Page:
I'm not even sure how I ended up here tonight, but now I find out about your film career, etc. etc. A bunch of movies I've loved and had no idea you were involved in making them. What does it all mean?
I don't know what else to say except that thanks to the miracle of the mp3, a lot of people are about to be turned on to the music of Sarah Kernochan, and they will be better, happier people for it.
My best to you!
|Comments:||I have been searching for your music for the past 30 years, ever since i heard Room Service played on WNEW New Yorkk in the '70's. The song, and your name have been stuck in my memory since. I am embarrassed to say, i didn't know the spelling of your last name, therefore i had no luck searching. Today, my search ended. I managed to find you. I am also embarrassed to say that i was not aware that you were the same person as the director. Anyway, i have been listening to your MP3's all day. Your music is incredible!!!|
|Name:||Scott Andrew Hutchins|
|Comments:||I found your record, _House of Pain_, in a store on Friday and gave it a listen, since it was open and the cover intrigued me. I've linked your site on my Facebook page comparing you to Tori Amos meets Randy Newman.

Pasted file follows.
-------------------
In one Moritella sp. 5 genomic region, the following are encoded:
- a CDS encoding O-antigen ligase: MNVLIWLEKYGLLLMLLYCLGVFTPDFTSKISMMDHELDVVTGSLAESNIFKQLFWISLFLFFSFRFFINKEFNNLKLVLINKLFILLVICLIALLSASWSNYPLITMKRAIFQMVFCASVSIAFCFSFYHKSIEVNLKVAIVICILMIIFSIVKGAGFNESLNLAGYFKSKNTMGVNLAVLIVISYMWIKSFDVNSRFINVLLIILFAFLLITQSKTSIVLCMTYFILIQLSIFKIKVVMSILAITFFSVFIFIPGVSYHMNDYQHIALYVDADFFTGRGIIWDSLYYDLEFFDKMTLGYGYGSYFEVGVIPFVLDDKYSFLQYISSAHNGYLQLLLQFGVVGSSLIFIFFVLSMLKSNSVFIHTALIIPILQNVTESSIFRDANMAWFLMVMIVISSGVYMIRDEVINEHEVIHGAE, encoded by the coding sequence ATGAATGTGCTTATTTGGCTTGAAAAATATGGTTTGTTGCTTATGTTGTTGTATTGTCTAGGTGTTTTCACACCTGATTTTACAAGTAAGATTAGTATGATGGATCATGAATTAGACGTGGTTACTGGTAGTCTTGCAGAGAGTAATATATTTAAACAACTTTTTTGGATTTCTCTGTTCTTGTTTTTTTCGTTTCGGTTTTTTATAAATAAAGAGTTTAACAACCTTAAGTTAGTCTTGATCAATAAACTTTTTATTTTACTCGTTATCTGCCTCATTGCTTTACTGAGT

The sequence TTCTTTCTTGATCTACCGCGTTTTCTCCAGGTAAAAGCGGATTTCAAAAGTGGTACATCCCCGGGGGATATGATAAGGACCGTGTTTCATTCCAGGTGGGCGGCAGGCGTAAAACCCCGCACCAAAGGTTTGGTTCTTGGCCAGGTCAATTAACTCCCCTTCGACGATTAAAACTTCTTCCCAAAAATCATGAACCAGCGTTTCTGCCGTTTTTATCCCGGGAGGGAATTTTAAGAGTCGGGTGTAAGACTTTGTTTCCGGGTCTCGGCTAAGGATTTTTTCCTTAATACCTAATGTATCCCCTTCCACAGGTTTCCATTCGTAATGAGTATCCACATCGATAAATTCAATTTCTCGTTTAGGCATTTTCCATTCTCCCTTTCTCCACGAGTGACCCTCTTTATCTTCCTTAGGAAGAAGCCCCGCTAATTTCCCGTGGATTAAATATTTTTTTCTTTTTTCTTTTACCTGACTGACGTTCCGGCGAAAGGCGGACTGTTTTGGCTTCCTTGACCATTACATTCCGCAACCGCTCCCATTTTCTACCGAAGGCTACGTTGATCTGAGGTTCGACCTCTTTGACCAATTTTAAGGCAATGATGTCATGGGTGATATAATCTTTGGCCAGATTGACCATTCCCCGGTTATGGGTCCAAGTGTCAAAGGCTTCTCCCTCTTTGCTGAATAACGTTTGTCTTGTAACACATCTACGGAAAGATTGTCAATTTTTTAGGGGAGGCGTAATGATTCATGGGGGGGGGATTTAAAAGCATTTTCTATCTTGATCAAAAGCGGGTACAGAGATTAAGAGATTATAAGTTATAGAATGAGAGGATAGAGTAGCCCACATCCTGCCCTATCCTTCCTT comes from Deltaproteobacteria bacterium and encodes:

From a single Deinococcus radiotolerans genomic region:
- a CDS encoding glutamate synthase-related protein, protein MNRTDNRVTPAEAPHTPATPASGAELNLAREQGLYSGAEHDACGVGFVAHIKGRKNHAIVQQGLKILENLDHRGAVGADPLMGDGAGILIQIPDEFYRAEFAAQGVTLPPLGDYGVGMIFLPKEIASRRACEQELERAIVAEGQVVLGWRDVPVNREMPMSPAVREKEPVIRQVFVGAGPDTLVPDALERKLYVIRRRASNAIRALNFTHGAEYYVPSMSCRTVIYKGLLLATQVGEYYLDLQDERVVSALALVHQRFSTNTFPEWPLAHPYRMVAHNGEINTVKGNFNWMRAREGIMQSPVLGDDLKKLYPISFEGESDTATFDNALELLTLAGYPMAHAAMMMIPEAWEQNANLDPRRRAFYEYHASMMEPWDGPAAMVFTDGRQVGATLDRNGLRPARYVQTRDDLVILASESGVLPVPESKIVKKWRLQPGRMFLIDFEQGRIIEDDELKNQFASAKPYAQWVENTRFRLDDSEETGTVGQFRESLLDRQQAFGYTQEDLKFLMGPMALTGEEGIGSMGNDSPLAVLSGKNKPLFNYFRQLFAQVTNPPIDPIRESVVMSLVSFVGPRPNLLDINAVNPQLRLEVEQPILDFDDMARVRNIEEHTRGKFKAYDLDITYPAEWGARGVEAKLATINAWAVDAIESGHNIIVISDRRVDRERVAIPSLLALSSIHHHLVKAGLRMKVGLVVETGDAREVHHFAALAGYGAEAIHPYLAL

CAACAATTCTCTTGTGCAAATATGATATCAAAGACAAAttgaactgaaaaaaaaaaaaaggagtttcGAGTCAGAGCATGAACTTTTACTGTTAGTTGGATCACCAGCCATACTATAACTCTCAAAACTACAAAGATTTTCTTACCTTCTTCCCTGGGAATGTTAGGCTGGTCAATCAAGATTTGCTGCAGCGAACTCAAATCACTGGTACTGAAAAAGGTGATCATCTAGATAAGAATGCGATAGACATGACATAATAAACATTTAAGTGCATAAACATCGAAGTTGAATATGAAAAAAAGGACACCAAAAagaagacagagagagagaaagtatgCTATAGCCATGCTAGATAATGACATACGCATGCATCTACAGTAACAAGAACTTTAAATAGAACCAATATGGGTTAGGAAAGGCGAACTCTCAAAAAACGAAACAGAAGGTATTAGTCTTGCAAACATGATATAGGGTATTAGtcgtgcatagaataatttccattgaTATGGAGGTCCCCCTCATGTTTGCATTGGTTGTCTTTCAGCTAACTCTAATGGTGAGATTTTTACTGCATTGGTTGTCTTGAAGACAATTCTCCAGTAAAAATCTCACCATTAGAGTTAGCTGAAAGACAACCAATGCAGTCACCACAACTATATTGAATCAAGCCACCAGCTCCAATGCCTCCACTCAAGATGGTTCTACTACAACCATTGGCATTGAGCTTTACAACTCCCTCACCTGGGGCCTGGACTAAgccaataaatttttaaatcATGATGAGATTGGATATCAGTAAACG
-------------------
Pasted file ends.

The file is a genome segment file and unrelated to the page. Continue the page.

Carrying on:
I've put a hold on Marjoe at the library. Maybe further down the road I can talk my director into licensing a song or two for our lesbian drama.
|Comments:||Sarah, I was very glad to find your page. I still listen to the "House of Pain" regularly. take care.|
|Comments:||A World within a world, the fascination i've developed after viewing 'Thoth' and reading a bit off of sarahkernochan.com has made me think, and given me ideas. Life is meant to be lived, and these people inspire me to live, and to be.|
I have just watched Marjoe, and this is the film I needed to see.
The first few clips I saw on Youtube really made me think. After thinking, I really wanted to buy the movie and thank Marjoe, but he is only part of this very well made ‘picture’ and its re-release- so I’d like to thank you and address a question you ask in your website:
What will Marjoe mean now, after all these years?
Today, the men and women who make their money from vulnerable folk with religious tendencies don’t only say you will go to hell if you don’t accept Jesus- they now also curse folk who disagree with them or challenge their authority. And that makes it very difficult for folk like myself who walk away from the crowd- it becomes almost impossible to tell others in the crowd our concerns, or even fully question what we have seen after we have left.